February 11, 2013 at 11:09 am #19630
I saw on here on somewhere, where it said to “add this you the bottom of your functions.php file or create a plugin.” I cannot find this now, but… how do you take a code like that and create a plugin? Sometimes, I get three difference chunks of code to add to the functions… but if there was a way to create this plugin they referred to, I’d love to do that – learn how to do something new. I learn from SP and the people on here. It’s like going to school.February 11, 2013 at 2:44 pm #19681
Here’s a link to a simple plugin we created for a user: http://wpp.im/d9
For a simple solution:
1) Change the plugin name to the name you want
2) Change the author, author website, version, license as you see fit
3) Put it either in the wp-content/plugins folder or a sub-folder of that folder
4) Change the code as you see fit
5) Refresh your plugin list and activate/deactivate
February 11, 2013 at 2:49 pm #19684
Wow, that’s great Bill!!! Thank you so much. Let me ask this.. I see different things in there. So, I can add different things in the one plugin or do I need to create one plugin for each function. For example, if I wanted to use the snippet to unregister a couple template layouts – I’d create one for that. And if I wanted to say, reverse the navigation – I’d create one and add that code to that? Or add everything into one plugin?February 11, 2013 at 3:20 pm #19691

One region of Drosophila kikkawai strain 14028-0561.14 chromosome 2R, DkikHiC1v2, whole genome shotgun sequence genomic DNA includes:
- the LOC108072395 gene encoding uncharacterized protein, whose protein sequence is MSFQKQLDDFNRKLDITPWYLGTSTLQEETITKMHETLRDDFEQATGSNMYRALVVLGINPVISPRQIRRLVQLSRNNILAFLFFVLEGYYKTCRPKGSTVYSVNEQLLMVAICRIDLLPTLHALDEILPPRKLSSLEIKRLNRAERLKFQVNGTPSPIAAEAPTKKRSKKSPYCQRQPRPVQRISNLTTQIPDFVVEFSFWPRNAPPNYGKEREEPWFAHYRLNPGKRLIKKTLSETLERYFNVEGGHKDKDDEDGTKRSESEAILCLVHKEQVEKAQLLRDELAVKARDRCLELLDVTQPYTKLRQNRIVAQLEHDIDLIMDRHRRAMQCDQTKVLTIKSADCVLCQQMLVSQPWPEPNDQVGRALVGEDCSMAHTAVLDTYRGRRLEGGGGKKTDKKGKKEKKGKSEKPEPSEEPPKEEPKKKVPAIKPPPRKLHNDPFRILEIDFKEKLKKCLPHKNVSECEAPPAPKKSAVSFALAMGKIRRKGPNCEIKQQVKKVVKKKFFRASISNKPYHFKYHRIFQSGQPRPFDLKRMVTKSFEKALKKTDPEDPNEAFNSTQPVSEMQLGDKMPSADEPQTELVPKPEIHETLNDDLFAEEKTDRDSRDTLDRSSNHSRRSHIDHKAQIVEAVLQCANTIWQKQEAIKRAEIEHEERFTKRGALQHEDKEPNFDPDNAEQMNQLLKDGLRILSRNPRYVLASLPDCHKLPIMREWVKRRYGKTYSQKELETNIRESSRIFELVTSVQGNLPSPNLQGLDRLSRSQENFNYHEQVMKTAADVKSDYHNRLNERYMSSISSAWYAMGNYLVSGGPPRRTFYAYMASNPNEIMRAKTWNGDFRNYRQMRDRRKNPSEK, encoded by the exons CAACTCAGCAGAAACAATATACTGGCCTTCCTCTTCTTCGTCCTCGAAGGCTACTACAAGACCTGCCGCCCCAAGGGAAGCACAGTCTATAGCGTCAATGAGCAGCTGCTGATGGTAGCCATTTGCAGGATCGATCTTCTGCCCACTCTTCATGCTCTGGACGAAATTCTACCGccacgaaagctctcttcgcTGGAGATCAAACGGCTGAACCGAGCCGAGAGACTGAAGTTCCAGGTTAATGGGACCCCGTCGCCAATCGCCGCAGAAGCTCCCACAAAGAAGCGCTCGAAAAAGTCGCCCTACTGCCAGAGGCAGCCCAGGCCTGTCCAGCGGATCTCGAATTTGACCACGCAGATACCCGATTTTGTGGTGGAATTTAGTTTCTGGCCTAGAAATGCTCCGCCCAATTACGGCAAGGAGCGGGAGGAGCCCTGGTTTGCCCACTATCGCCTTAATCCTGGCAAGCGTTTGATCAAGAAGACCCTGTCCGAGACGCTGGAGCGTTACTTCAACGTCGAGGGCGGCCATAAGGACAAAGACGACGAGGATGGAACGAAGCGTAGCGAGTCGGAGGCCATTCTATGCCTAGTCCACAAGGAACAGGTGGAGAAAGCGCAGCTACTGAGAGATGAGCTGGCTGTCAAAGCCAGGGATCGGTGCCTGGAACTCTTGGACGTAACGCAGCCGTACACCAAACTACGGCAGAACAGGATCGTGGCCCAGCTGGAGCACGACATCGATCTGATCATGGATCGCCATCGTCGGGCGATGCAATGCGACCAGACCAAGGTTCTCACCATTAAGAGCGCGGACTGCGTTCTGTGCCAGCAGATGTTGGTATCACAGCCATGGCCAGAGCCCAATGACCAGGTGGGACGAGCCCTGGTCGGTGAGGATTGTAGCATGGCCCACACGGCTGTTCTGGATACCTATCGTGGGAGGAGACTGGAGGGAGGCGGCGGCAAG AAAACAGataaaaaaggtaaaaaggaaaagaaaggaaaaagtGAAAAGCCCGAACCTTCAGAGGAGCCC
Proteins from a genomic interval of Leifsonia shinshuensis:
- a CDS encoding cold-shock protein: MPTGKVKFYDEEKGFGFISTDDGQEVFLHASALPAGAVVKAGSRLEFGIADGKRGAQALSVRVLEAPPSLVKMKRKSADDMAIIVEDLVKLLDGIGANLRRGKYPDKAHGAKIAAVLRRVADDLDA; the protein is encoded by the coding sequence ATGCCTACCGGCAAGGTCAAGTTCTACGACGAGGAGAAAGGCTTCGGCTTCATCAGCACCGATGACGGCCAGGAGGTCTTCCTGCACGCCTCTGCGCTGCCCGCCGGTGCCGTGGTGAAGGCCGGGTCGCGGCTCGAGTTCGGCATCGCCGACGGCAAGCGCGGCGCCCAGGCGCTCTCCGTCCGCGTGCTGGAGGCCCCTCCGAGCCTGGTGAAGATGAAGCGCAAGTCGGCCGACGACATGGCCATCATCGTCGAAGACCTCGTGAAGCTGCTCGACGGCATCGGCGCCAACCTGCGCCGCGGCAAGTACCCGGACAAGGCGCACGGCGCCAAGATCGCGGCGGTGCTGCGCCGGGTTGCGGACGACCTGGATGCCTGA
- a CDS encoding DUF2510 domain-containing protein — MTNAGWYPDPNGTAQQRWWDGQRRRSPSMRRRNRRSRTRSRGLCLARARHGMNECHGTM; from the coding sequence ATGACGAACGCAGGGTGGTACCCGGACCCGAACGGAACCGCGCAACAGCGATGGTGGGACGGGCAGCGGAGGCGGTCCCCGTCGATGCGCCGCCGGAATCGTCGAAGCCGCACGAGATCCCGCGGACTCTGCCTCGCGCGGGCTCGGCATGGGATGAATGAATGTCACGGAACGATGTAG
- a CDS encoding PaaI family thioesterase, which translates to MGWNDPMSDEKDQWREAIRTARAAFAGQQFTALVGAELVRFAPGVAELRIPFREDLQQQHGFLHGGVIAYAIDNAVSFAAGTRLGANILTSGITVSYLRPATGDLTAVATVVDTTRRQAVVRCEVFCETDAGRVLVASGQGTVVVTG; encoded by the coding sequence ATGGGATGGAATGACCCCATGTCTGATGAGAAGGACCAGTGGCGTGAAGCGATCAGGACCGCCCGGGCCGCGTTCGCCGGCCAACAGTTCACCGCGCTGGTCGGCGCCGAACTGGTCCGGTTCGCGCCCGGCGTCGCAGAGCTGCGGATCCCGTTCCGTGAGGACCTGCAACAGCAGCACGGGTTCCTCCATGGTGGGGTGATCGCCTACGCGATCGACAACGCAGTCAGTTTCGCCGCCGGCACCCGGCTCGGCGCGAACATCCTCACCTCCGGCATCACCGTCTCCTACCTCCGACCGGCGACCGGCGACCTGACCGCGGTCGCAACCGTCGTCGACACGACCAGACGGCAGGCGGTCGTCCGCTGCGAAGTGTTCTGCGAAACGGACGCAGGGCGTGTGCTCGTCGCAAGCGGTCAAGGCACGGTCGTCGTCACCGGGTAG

You can put whatever you want in 1 plugin provided that you keep in mind the entire plugin code is run. If you want to always unregister some layouts and always reverse the navigation, you could create a plugin called “Anita’s Favorite Setup” and have it do both. Certainly, you get some control with conditional tags, so if you only wanted to reverse the navigation if a certain Genesis child theme were active, you could put that code in an appropriate conditional tag. In other words, once activated, the plugin code is always run, so unless you control the impact with conditional tags, it will execute.
A further note…the plugins folder supports searching in sub-folders, so my instruction above on the ability to use a sub-folder applies to the plugins folder. The mu-plugins folder in a multisite install does NOT support subfolders, so that comment doesn’t apply.
Plugins execute BEFORE the code in functions.php, so you can run into situations where your plugin does something but a child theme setup undoes it, leading you to incorrectly conclude you had the wrong plugin code. In these cases, you have to create a function that contains your commands (such as a remove action) and add that function to a hook (such as init) that comes AFTER functions.php is processed. That may sound like gibberish now, but if you ever find that code you think should work isn’t behaving as you’d expect when put into a plugin, check the child theme’s funcitons.php and revisit this paragraph.
If you do a google search on “wordpress custom functionality plugin” you’ll find many links on the topic.
February 11, 2013 at 3:45 pm #19699
Thanks again. This is my homework for the evening. Gonna go take the dog out, make some supper and then onto PLUGINS!!!
The topic ‘Making a plugin’ is closed to new replies.